I’m not the type to pull off the highway for what’s known as a tourist trap. I’ve never visited a “Mystery Spot” to watch water flow uphill. I’ve not set foot in a wax museum. I managed to avoid the “world’s largest prairie dog” perched near a highway exit in South Dakota. Heck, the closest I or we came to participating in this nonsense was the “Wall Drug” incident.
While driving through the above-mentioned South Dakota a few summers back, the husband half and I began counting the number and ways in which this business advertised itself. In a state comprised primarily of undulating prairie grass, there’s not much to draw your attention away from these signs, which sprout from bridges, ponds, rainclouds, herds of antelope and unsuspecting hitchhikers.
The effect is that you’ll either be so darn curious you have to pull of the highway to see this place, or else — like us — you are so freakin’ irritated you want to set fire to the place and end the madness. But you don’t because you don’t want to hurt the state’s economy.
Oddly, we found ourselves running low on fuel just as we approached Wall Drug. Interesting how that worked. Great. Now everyone will THINK we purposely pulled off the road to visit this Tourist Trap. We’ll come home to find Wall Drug bumper stickers plastered to our car, or Wall Drug tattoos etched onto our butts.
We quickly refueled but then decided, what the heck, let’s “just drive past the place to see what it is.”
So we did. But in a stalker stealth kind of way, like ducked down in our seats, with sunglasses on and hats pulled low over our eyes. We even took the back road behind the place so as to avoid any eye contact with tourists on foot.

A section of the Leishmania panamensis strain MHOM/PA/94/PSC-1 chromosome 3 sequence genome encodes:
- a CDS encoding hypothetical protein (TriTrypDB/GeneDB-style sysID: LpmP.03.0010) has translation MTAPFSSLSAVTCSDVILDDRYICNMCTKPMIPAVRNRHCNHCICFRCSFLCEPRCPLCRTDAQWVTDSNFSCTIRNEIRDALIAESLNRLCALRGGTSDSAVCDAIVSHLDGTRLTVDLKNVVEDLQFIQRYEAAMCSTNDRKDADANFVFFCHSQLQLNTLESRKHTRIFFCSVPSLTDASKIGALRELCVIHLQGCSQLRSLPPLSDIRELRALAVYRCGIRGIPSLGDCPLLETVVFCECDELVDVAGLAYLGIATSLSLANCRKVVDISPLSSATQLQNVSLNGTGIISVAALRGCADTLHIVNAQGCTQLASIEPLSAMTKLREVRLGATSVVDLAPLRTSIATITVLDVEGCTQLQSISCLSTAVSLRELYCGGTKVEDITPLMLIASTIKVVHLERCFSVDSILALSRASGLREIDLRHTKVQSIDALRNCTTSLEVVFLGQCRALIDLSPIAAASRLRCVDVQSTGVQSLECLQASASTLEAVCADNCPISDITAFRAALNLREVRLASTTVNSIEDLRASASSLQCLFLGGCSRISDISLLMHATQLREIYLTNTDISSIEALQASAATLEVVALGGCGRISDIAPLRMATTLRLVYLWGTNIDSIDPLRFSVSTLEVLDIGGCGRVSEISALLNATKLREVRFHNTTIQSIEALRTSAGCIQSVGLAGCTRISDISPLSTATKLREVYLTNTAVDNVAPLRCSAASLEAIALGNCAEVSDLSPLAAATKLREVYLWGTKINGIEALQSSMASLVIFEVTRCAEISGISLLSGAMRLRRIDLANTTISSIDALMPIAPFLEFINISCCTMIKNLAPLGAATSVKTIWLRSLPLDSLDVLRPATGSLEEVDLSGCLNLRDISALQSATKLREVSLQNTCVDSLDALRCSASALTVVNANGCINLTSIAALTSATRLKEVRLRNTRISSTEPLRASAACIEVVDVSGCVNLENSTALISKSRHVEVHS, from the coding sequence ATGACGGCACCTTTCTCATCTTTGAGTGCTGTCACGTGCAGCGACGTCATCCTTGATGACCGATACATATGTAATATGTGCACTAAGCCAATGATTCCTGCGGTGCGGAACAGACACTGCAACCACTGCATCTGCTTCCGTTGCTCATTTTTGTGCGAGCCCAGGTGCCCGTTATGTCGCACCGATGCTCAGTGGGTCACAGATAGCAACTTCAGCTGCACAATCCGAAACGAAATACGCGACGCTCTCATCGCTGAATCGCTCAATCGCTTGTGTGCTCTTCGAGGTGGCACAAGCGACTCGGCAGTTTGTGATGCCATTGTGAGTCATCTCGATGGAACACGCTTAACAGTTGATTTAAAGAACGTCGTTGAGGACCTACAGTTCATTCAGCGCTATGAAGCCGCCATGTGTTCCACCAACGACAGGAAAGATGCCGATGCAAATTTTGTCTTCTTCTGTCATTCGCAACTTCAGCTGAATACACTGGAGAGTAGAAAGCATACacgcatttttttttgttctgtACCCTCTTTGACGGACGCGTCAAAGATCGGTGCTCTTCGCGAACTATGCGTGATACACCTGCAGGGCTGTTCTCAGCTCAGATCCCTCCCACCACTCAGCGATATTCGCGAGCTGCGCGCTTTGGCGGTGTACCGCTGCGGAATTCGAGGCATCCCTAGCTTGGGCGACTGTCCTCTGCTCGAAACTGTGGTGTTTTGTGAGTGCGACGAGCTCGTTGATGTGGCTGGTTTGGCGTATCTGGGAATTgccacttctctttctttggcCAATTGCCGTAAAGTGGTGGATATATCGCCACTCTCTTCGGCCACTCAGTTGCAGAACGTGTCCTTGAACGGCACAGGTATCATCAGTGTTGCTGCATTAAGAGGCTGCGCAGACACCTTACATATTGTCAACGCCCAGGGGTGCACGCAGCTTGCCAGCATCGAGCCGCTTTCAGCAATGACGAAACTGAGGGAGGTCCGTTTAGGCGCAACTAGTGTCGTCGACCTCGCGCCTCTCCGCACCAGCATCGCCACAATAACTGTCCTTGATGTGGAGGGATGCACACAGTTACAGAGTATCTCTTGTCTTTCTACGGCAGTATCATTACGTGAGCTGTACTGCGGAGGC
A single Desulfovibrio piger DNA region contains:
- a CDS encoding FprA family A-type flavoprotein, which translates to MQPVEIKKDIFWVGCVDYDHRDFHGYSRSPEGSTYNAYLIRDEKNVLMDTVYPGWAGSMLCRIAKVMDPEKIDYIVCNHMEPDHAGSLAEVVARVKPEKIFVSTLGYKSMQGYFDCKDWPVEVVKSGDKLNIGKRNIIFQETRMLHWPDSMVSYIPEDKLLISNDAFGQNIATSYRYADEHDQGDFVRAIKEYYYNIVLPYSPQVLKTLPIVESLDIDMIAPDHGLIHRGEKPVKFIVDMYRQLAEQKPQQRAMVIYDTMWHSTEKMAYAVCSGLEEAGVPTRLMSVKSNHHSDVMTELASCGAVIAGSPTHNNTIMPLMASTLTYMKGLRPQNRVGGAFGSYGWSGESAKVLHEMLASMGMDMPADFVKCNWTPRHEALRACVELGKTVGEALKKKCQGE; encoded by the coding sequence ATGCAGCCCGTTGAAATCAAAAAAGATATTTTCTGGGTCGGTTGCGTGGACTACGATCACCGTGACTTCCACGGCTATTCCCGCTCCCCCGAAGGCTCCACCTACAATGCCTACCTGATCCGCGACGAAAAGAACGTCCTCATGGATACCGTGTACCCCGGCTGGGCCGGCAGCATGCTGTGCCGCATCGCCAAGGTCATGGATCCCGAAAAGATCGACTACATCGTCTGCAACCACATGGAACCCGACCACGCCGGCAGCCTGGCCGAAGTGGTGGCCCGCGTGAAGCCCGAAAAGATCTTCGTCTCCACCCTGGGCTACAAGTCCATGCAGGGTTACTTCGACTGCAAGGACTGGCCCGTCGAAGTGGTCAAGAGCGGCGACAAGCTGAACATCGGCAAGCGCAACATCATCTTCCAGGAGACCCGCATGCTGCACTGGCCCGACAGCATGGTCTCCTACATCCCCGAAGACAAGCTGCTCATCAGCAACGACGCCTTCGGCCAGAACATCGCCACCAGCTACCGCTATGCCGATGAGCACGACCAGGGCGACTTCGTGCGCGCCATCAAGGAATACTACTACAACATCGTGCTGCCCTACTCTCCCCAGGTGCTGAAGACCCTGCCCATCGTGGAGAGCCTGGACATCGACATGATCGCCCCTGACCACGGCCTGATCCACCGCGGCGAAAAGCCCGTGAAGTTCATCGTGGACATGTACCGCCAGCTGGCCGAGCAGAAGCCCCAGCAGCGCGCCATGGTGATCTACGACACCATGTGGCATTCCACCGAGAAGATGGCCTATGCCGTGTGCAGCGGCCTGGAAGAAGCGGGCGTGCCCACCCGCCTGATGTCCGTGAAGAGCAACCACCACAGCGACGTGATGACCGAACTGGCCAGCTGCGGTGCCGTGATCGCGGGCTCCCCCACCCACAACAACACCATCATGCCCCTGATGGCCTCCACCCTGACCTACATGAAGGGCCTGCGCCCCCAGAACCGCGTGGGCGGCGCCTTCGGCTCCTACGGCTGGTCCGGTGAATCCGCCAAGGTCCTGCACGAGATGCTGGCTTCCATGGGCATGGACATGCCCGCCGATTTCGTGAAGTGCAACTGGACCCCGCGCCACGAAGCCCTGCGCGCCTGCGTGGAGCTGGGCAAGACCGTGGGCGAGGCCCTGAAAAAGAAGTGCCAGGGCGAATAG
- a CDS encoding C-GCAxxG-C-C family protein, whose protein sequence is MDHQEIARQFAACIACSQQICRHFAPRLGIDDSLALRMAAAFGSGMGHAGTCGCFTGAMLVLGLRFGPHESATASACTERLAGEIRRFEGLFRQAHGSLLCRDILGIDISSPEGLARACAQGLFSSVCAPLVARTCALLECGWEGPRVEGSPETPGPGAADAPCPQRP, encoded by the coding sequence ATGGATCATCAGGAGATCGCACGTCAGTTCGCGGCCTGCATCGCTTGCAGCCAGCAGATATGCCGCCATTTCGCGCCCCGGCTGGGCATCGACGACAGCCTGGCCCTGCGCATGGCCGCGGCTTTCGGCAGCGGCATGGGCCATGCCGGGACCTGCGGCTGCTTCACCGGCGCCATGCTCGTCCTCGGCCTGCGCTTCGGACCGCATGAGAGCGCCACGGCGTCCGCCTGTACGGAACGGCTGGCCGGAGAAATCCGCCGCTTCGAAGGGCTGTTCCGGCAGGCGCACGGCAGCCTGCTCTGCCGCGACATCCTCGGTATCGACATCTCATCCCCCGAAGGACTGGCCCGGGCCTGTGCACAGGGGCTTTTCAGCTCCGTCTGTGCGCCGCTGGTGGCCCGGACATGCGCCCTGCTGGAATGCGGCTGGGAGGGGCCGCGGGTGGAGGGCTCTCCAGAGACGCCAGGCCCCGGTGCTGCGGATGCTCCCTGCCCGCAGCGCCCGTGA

What we found was a huge building about the size of a Wal-Mart, taking up an entire city block. It’s exterior was decorated to look like an old West wooden storefront with water troughs, barrels and places to tie your horse.
As close as we could figure, it was the world’s largest gift shop, with probably a restaurant and casino added on for good measure.
But that incident has forever changed the husband half of this relationship.
Last weekend we were passing through a small town in Western Michigan when we came upon “the world’s largest weather vane.”
Requests to stop and view this marvel of craftsmanship were initially ignored. Finally, husband gave in, but refused to get out of the car and ducked down as Girl from the East and I got out, with a camera, and pranced toward the attraction.
We also saw this:
He would have nothing to do with any of this nonsense. Just so you know.
And if that was you passing through this little burg, which by the way once manufactured weather vanes, and saw me posing my child underneath this homage to a simpler era, I heard you call me a dork. That’s world’s biggest dork to you, mister.